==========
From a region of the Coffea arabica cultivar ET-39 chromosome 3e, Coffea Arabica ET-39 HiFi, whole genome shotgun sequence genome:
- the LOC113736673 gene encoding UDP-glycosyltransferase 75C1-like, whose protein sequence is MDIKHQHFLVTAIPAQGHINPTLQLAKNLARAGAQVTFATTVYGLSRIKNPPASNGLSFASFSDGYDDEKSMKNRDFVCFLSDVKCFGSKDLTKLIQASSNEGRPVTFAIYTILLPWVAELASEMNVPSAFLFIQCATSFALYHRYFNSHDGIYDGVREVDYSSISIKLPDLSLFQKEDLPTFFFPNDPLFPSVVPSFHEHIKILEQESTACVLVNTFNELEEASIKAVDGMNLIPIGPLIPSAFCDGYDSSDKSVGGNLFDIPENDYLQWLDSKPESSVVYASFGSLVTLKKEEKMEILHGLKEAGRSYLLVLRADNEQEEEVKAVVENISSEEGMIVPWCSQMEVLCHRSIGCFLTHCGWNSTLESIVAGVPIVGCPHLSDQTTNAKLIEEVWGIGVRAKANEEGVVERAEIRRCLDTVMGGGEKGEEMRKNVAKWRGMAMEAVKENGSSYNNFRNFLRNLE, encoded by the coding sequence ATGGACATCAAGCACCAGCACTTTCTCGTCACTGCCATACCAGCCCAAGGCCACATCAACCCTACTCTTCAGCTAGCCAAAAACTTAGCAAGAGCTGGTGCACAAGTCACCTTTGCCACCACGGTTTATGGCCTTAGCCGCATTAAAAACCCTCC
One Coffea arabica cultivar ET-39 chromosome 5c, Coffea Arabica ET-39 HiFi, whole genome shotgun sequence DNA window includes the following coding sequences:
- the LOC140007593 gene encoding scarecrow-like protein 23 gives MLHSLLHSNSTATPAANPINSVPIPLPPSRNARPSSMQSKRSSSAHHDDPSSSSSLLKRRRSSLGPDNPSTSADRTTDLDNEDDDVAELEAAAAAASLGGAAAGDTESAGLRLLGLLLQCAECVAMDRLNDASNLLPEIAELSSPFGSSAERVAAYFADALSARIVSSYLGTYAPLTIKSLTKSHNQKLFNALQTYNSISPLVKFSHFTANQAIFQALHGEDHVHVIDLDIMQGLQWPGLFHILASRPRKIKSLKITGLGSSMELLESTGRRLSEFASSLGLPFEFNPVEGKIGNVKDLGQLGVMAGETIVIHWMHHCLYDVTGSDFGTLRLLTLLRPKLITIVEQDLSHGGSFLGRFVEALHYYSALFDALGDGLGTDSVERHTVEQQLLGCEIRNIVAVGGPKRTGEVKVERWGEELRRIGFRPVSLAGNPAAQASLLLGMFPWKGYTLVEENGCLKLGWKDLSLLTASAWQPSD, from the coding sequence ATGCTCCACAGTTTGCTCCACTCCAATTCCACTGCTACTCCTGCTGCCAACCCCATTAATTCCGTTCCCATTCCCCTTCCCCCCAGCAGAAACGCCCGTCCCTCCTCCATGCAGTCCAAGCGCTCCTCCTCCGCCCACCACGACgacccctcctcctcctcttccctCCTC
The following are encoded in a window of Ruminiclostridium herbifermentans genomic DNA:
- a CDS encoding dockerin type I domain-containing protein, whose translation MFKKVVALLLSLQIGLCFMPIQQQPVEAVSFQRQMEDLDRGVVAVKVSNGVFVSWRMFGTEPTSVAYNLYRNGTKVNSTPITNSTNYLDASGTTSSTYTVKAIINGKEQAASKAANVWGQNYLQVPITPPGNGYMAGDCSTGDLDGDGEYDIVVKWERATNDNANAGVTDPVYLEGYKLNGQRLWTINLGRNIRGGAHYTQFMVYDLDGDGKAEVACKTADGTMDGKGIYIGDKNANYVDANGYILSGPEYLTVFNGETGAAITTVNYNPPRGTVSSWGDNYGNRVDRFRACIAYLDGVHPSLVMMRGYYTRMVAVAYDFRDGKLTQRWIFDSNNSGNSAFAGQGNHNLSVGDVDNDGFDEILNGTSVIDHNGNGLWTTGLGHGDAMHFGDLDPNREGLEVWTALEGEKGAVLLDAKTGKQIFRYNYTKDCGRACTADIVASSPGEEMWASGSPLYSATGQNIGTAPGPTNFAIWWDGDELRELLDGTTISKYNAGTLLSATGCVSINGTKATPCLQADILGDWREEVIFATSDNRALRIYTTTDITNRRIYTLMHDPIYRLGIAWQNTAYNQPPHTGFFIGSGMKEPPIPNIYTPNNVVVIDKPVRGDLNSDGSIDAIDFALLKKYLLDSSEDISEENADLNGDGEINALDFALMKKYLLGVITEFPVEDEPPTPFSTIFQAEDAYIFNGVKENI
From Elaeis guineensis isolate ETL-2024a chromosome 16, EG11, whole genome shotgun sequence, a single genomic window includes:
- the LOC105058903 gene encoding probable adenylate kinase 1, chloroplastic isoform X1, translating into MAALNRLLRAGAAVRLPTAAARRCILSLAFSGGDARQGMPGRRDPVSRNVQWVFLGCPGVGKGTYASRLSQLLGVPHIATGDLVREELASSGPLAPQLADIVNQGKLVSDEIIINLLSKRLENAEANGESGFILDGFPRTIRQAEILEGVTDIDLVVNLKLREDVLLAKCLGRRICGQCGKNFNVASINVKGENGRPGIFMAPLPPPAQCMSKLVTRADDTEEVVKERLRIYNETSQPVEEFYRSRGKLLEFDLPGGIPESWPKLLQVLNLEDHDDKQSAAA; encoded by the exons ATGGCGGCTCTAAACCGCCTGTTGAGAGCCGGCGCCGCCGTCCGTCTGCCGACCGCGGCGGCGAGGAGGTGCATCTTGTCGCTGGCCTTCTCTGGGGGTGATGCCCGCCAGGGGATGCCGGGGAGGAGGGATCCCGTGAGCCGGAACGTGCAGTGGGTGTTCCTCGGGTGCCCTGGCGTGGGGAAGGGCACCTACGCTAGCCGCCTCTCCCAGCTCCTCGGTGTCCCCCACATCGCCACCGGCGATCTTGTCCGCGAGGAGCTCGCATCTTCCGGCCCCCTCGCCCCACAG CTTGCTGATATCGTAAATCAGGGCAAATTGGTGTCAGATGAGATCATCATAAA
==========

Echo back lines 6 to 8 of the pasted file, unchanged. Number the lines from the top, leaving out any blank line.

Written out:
- a CDS encoding dockerin type I domain-containing protein, whose translation MFKKVVALLLSLQIGLCFMPIQQQPVEAVSFQRQMEDLDRGVVAVKVSNGVFVSWRMFGTEPTSVAYNLYRNGTKVNSTPITNSTNYLDASGTTSSTYTVKAIINGKEQAASKAANVWGQNYLQVPITPPGNGYMAGDCSTGDLDGDGEYDIVVKWERATNDNANAGVTDPVYLEGYKLNGQRLWTINLGRNIRGGAHYTQFMVYDLDGDGKAEVACKTADGTMDGKGIYIGDKNANYVDANGYILSGPEYLTVFNGETGAAITTVNYNPPRGTVSSWGDNYGNRVDRFRACIAYLDGVHPSLVMMRGYYTRMVAVAYDFRDGKLTQRWIFDSNNSGNSAFAGQGNHNLSVGDVDNDGFDEILNGTSVIDHNGNGLWTTGLGHGDAMHFGDLDPNREGLEVWTALEGEKGAVLLDAKTGKQIFRYNYTKDCGRACTADIVASSPGEEMWASGSPLYSATGQNIGTAPGPTNFAIWWDGDELRELLDGTTISKYNAGTLLSATGCVSINGTKATPCLQADILGDWREEVIFATSDNRALRIYTTTDITNRRIYTLMHDPIYRLGIAWQNTAYNQPPHTGFFIGSGMKEPPIPNIYTPNNVVVIDKPVRGDLNSDGSIDAIDFALLKKYLLDSSEDISEENADLNGDGEINALDFALMKKYLLGVITEFPVEDEPPTPFSTIFQAEDAYIFNGVKENI
From Elaeis guineensis isolate ETL-2024a chromosome 16, EG11, whole genome shotgun sequence, a single genomic window includes:
- the LOC105058903 gene encoding probable adenylate kinase 1, chloroplastic isoform X1, translating into MAALNRLLRAGAAVRLPTAAARRCILSLAFSGGDARQGMPGRRDPVSRNVQWVFLGCPGVGKGTYASRLSQLLGVPHIATGDLVREELASSGPLAPQLADIVNQGKLVSDEIIINLLSKRLENAEANGESGFILDGFPRTIRQAEILEGVTDIDLVVNLKLREDVLLAKCLGRRICGQCGKNFNVASINVKGENGRPGIFMAPLPPPAQCMSKLVTRADDTEEVVKERLRIYNETSQPVEEFYRSRGKLLEFDLPGGIPESWPKLLQVLNLEDHDDKQSAAA; encoded by the exons ATGGCGGCTCTAAACCGCCTGTTGAGAGCCGGCGCCGCCGTCCGTCTGCCGACCGCGGCGGCGAGGAGGTGCATCTTGTCGCTGGCCTTCTCTGGGGGTGATGCCCGCCAGGGGATGCCGGGGAGGAGGGATCCCGTGAGCCGGAACGTGCAGTGGGTGTTCCTCGGGTGCCCTGGCGTGGGGAAGGGCACCTACGCTAGCCGCCTCTCCCAGCTCCTCGGTGTCCCCCACATCGCCACCGGCGATCTTGTCCGCGAGGAGCTCGCATCTTCCGGCCCCCTCGCCCCACAG CTTGCTGATATCGTAAATCAGGGCAAATTGGTGTCAGATGAGATCATCATAAA